Thursday, July 4, 2019

Yours to keep

America is a living idea... Every day, we make America.
~Charles M. Blow

I am not a poet who writes about current events, by and large, but there are lots who do.

photo by Holly Victoria Norval

Two Years In
by Christine Potter

I could not have imagined this any more
than you could remember how the trees

looked naked of leaves back when it was
still summer and they were crowned in

great dollops of green. Nor could I have
predicted which one would snap four feet

read the rest here


by Cambra Koczkur

My first-grader pours his own cereal.
He stands on a stool so his elbows
have room to bend, but still needs help
from mom if the milk bottle’s full.

My girl, five, wiggles as I weave quatrains of
gold on yellow ribbon through her hair and
speak our rhyming poems into the mirror.
“You carry my love with you,” we say.

read the rest here


Another from Rattle (you'll understand why I can't post an excerpt of this):
Free Shipping by Abby Murray


A poem by Brandon Amico: Gun that folds up into a teddy bear.


The Miss Rumphius Effect has the Poetry Friday round-up. Thanks, Tricia!


Cheriee Weichel said...

I've read all these poems over and over. My heart is aching while I lounge here warm and snug drinking fresh coffee.
It takes only a few minutes to remember that the NRA has tentacles reaching here into Canada and that there is a movement to deregulate gun registry and allow ownership of any kind of gun to anyone.
Any trace of smug has disappeared.

Liz Steinglass said...

I find it so hard to write about current events. These work so well. Dear Senator will stay with me. Thank you for sharing these.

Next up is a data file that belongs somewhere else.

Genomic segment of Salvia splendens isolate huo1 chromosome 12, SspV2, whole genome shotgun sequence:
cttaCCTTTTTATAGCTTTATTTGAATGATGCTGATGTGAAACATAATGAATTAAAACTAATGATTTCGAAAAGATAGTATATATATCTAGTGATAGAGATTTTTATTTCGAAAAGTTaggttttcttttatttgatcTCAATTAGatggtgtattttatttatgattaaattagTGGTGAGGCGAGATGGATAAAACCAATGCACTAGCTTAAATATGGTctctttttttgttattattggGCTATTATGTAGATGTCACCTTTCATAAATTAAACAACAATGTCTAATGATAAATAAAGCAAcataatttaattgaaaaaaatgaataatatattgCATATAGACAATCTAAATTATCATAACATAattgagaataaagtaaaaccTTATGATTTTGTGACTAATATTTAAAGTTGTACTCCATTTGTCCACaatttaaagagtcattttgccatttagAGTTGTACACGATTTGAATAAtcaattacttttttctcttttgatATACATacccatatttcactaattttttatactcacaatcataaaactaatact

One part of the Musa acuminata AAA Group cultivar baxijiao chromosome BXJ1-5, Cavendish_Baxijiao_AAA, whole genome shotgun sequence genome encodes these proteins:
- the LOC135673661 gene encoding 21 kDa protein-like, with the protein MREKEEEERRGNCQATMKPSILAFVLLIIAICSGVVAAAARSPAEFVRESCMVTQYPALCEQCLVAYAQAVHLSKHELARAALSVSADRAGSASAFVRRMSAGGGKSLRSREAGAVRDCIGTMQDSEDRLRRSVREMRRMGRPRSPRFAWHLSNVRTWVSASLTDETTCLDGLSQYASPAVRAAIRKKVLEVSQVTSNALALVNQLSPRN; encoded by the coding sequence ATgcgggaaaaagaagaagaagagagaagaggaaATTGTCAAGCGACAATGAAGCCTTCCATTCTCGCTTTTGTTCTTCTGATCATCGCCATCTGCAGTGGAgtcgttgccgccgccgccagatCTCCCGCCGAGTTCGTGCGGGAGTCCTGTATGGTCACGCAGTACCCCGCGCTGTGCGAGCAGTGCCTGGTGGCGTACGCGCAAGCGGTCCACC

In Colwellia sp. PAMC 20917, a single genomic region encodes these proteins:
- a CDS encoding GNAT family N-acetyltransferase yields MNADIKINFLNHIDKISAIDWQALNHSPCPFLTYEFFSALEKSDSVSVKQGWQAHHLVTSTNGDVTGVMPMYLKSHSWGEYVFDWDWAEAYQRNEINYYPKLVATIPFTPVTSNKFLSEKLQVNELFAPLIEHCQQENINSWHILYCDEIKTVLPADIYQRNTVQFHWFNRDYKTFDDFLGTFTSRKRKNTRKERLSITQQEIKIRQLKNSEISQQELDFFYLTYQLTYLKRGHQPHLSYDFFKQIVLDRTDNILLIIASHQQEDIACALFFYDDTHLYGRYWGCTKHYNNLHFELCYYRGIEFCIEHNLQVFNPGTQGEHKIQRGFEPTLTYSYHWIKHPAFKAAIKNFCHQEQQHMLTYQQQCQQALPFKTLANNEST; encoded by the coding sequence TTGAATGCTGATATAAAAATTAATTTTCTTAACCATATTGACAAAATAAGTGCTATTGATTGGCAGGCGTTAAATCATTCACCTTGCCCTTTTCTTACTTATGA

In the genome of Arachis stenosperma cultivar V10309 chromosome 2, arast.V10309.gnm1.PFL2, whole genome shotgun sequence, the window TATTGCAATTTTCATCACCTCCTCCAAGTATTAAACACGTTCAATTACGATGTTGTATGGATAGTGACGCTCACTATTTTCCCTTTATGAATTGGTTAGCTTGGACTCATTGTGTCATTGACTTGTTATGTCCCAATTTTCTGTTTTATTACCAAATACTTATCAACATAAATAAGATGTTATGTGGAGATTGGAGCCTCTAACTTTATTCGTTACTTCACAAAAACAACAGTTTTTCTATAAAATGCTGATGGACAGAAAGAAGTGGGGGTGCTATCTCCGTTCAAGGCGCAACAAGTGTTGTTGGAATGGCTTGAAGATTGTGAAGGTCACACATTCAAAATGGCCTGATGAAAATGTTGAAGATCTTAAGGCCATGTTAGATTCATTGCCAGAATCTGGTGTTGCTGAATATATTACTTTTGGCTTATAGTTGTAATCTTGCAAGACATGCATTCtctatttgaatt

Ruth said...

"Gun that folds into another gun."

These are sobering.

Linda B said...

My youngest granddaughter asked her mother where she hides when there's a lockdown at work. I am continually sad that the children are growing up like this, making their hiding a regular thing. Each one is a poem to admire, though also to grieve because they have to be written.

Molly Hogan said...

Each poem is intense and powerful. "Dear Senator" really resonated with me. I keep hoping that the Senator actually read it.
"Four million dollars is power past my reach,
so I send poems into the world, then hope,
like dandelion seeds they will take root
wherever they may land. This is yours to keep."

Kay said...

These poems are so thought-provoking. I sometimes write just to try to make some kind of sense of current events--or more to try to come to terms with it. The Dear Senator will stay with me.

Mary Lee said...

Whoa. These are powerful. So powerful. Those honeybees drowning, burning. My heart hurts. If you don't have a garden, if you don't drive cross-country in the summer and never once have to wash your windshield you might not know that ALL of our insects are disappearing. These poems inspire me to say more; do more.

Michelle Heidenrich Barnes said...

I, too, find it difficult to write about current events. It takes me a long time to process them to the point of being able to write about them, rather than just feel my emotional response. These are brilliant. Disarming in so many ways.

Linda Mitchell said...

As much as these poems punch me in my gut, thank you. I don't know how to write these poems so close to the moments when I'm feeling the anger and sadness--no, it's bigger than sadness. I'm glad these women have. I'm glad I can come back here and find them when I need them...but I wish there weren't reasons to have to.

Michelle Kogan said...

Yes, as Mary Lee said a most powerful-filled poem collection Tabatha. Their strength for me falls in reeling me in with their magical metaphors about the horrors of today–and I think the trees do know what's happening. And thanks for the link to Mobius.

Heidi Mordhorst said...

I recite: poetry has power! I read these and I think: I'm exhausted from this effort. I don't know why I believe that exercising any power, including poetry's, would not be tiring. It feels late to learn that most things worth doing are hard work.